A few weeks ago, I found an awesome brass Chinese drum stool in a flea market. It had at least four things going for it that I loved: vintage, metal, unique pattern, eclectic vibe.
What it did not exactly have going for it was condition. Chinese drums stools are also called garden stools, and I’m pretty sure this one was being used in some kind of outdoor capacity, because the bottom three inches or so was covered in a pretty thick green tarnish.
I actually left the store without it that day because I just wasn’t sure what kind of condition I could restore it to. And also because I’m an extremely indecisive shopper, so I rarely buy anything that cannot be returned with out very serious and measured thought. This is why if you eat at a restaurant with me, I’m probably going to ask the server come back two or three times before I’m at all prepared to place an order. After doing some research and sleeping on it, though, I was ready to commit.
It turns out there are a lot of different methods for cleaning and polishing brass, and they range from so natural you can eat them (ketchup) to so chemical they would probably eat you (a product called Descale-It, which boasted some amazing before/after pics, but also cost $35 online).
In the end, I went with the combination of items that seemed most reasonable to me, and that I already had in my house. They included soap, water, vinegar, Brasso, and Bar Keeper’s Friend. Here’s the process I followed:
- Wash with hot, soapy water. The stool was pretty dirty, both inside and out, so it needed a good scrub. I used a plastic bristled brush to wash away the dirt and get in all the crannies.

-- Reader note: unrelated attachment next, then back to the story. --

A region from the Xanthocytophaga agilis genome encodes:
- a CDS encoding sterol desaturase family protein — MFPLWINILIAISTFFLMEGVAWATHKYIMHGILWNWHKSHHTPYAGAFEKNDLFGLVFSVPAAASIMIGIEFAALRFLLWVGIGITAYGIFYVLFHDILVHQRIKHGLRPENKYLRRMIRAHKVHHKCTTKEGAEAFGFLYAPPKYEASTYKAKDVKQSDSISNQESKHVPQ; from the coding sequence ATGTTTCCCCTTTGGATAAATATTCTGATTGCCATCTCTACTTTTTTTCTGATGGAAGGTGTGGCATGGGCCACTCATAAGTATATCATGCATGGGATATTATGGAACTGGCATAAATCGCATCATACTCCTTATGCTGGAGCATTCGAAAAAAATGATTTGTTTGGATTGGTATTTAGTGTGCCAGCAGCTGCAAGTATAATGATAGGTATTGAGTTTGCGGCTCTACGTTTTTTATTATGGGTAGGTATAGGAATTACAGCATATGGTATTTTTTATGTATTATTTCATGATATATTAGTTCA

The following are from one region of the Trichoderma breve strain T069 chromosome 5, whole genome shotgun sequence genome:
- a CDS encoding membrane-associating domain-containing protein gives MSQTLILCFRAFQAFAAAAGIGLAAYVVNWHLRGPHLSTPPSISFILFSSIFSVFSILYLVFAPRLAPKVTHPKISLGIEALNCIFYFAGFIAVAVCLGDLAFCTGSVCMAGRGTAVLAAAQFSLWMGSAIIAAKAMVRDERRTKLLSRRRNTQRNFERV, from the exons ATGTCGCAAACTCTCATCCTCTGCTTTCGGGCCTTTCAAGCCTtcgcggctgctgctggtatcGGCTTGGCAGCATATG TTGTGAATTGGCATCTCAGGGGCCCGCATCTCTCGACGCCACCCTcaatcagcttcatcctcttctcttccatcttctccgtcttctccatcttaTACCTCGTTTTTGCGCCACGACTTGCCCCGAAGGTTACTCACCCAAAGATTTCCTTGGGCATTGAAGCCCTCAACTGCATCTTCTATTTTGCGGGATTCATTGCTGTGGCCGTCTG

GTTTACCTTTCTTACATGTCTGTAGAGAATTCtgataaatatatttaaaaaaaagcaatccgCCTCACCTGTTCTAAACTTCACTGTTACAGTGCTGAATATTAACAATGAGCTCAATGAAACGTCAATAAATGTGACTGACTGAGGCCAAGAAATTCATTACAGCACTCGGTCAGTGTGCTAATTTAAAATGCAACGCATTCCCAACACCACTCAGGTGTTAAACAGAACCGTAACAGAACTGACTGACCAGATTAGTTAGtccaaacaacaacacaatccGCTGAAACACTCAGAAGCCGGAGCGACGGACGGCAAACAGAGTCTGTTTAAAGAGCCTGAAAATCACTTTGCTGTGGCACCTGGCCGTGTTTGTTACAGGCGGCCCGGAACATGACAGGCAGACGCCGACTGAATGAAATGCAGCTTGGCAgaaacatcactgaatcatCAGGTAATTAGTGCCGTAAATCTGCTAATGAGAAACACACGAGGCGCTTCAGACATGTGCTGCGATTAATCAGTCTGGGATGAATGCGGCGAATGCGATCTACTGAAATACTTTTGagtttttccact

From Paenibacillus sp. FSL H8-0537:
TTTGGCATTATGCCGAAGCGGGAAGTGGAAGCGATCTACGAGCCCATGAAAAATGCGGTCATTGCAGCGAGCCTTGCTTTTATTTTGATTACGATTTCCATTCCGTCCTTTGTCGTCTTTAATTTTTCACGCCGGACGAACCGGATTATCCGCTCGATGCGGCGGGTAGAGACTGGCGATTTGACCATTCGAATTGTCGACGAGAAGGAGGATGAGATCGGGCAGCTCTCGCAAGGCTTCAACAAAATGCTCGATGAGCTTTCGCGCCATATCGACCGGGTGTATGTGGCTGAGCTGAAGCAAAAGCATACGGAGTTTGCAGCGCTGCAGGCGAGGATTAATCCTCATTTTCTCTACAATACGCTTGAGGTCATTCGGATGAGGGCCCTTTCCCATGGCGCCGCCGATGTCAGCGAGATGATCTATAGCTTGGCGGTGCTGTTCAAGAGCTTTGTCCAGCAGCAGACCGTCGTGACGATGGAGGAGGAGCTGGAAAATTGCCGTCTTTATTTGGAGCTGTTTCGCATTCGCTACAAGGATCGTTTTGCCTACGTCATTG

- Soak in vinegar for between 30 minutes to an hour. I was doing all this in a utility sink and didn’t have enough vinegar to fill the sink with it, so we put the vinegar in a spray bottle and applied it repeatedly over this period of time.
- Lightly scrub with fine steel wool. The vinegar started to break down the tarnish, but the steel wool was really helpful for getting it off. The key is to be sure you have a very fine steel wool so that you don’t scratch the brass. This means you probably shouldn’t use the old S.O.S pads in your cabinet, but you should be able to buy fine steel wool at most hardware stores.
- Rinse! Man, was that vinegar stinky.
- Polish with a combination of Brasso and Bar Keeper’s Friend. After the washing and the vinegar, the stool was really water stained and almost looked worse than when I started. The polishing was when the end result really started to show. Both Brasso and Bar Keeper’s Friend are metal polishers, each with pros and cons:
- Brasso is the gentler and has about the same consistency as lotion, so it’s easier to apply.
- Bar Keeper’s Friend is more powerful, but it’s a powder that has to be mixed with water, so it can get a little messy, and it definitely feels like you’re using a chemical.
I used Brasso on the majority of the stool and Bar Keeper’s Friend on the areas around the top and the bottom that needed a little extra help. You can see a big difference in this picture between the side that had been polished and the side that had only been washed.
Side note: you see me wearing gloves in this picture, but I did not wear gloves when I washed it, and I am here to tell you, YOU MUST WEAR GLOVES THROUGH THE ENTIRE PROCESS. I got tarnish under my fingernails that is not totally out even as I type this. I had to paint my nails immediately so that people did not think I had a rare disease, but that couldn’t conceal it. Learn from my mistake and avoid this nasty state of affairs.
Back to the point, the end result is about as good as I could have hoped.
It hasn’t found a permanent place in the house yet, but it’s tried out a few spots, and proven itself pretty versatile.
I think I’ll keep it.